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This can happen to a Playstation, Wii or any other console that has access to the internet as well if you abusive certain privileges... and it most assuredly is likely completely legal. These companies don't pay millions in legal fees to have something like this fall through the cracks. This isn't really a new thing and is tantamount to much ado about nothing.

 

This is similar to software you buy digitally I'm assuming. Be careful in assuming you "own" it. Read those licensing agreements xD. They reserve the right to deny you access to that software if they deem you have broken any clauses in those agreements. Same as buying any digital media online. Heck, Steam can do it too on PC and ban you from accessing "your" games if you have violated certain clauses of their agreeements.

Law =/= Justice =/= Fairness.

The (probably true) idea that this is legal doesn't mean we as consumers should shut up and put up.

Just like John Deere and GM claim you don't own your own car, a console maker messing around with your console because they didn't like what you were doing with it runs contrary to consumer rights.

And the only way for that to NOT happen is for the consumers to stand up and protest those anticonsumer policies.

Yes, yes. Their servers are theirs, one has to agree to terms of service to use them and all of that.

But the steel and silicon one keeps at home or takes out for a stroll are the consumer's property. Messing with the way those work because someone got angry at the consumer only serves to show these companies feel entitled to the consumer's money without regard to their rights.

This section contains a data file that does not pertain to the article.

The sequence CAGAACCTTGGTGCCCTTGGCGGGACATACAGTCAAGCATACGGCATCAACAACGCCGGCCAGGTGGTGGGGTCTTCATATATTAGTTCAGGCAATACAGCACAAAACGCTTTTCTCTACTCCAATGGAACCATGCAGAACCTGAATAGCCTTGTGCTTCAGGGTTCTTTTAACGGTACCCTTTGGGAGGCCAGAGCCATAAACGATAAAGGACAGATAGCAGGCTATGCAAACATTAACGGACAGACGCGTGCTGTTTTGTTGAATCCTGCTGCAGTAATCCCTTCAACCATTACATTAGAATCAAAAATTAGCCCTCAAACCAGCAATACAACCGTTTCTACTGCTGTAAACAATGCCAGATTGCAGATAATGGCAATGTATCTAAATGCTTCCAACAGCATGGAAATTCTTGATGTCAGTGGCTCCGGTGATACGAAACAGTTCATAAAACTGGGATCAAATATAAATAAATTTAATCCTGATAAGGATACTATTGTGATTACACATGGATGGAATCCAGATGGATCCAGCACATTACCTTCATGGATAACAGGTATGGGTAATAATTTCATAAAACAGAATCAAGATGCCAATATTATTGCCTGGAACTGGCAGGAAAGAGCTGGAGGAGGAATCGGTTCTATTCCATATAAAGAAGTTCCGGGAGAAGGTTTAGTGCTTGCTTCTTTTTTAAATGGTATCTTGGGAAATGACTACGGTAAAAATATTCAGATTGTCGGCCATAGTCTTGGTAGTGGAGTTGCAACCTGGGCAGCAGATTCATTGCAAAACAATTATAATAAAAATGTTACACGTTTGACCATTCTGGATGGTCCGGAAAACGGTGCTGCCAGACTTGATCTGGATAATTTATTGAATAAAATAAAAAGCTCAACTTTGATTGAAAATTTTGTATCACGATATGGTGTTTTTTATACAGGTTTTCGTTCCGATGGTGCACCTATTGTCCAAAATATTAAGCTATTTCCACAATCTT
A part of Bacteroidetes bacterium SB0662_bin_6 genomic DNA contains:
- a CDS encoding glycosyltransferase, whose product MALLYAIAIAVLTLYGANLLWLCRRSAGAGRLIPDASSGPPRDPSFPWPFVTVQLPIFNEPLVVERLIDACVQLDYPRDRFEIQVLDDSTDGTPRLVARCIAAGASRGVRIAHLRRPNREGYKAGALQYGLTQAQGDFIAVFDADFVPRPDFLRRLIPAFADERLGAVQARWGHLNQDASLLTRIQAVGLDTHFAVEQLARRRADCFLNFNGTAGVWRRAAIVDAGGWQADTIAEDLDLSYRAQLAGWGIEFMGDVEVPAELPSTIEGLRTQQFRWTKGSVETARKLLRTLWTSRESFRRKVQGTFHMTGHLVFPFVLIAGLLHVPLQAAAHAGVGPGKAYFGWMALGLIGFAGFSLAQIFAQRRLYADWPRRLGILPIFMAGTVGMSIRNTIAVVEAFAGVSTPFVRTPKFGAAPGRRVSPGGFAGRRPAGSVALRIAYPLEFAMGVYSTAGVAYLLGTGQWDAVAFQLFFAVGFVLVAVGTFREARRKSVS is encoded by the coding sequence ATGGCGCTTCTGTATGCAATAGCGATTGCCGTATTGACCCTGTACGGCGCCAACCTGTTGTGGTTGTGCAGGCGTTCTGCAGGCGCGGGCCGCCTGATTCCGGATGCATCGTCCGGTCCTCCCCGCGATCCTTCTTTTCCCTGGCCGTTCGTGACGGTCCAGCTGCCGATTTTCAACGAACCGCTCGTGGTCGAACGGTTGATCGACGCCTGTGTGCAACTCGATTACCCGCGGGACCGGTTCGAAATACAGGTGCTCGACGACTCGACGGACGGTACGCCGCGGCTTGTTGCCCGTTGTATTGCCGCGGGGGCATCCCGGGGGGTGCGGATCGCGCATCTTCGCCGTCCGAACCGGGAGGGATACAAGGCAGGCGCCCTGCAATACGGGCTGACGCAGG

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I agree with you. Though I didn't broach the subject of whether or not it was right for them to do so. The fact remain is that they can.

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From what I understand, the main issue people are having with this (other than it's the evil Microsoft corporation doing it) is that this sets a precedent for companies and other third parties to affect the property of private citizens. The real issue here wouldn't just be that these parties have the capability, but have protected themselves and their right to use this power behind a legal firewall that likely can't be taken down, if for no other reason than those who would want to simply can't afford the legal fees it would require to take away what is really a HUGELY unfair position of power from these third parties.

The main idea lots of people find so repugnant is that these companies are telling people, "We've put a lot of work into this, and we own the ideas behind it, so, if you buy our product, you can only use it in a way we want you to. If you don't do what we say, we're taking it away from you without reimbursement, and there's nothing you can do about this."

And the response from those who disagree with the worried people (and this is an over-simplification, I'm aware) boils down to, "they made it, and the contract says it, so we have to abide by it. Just do what they say and don't rock the boat."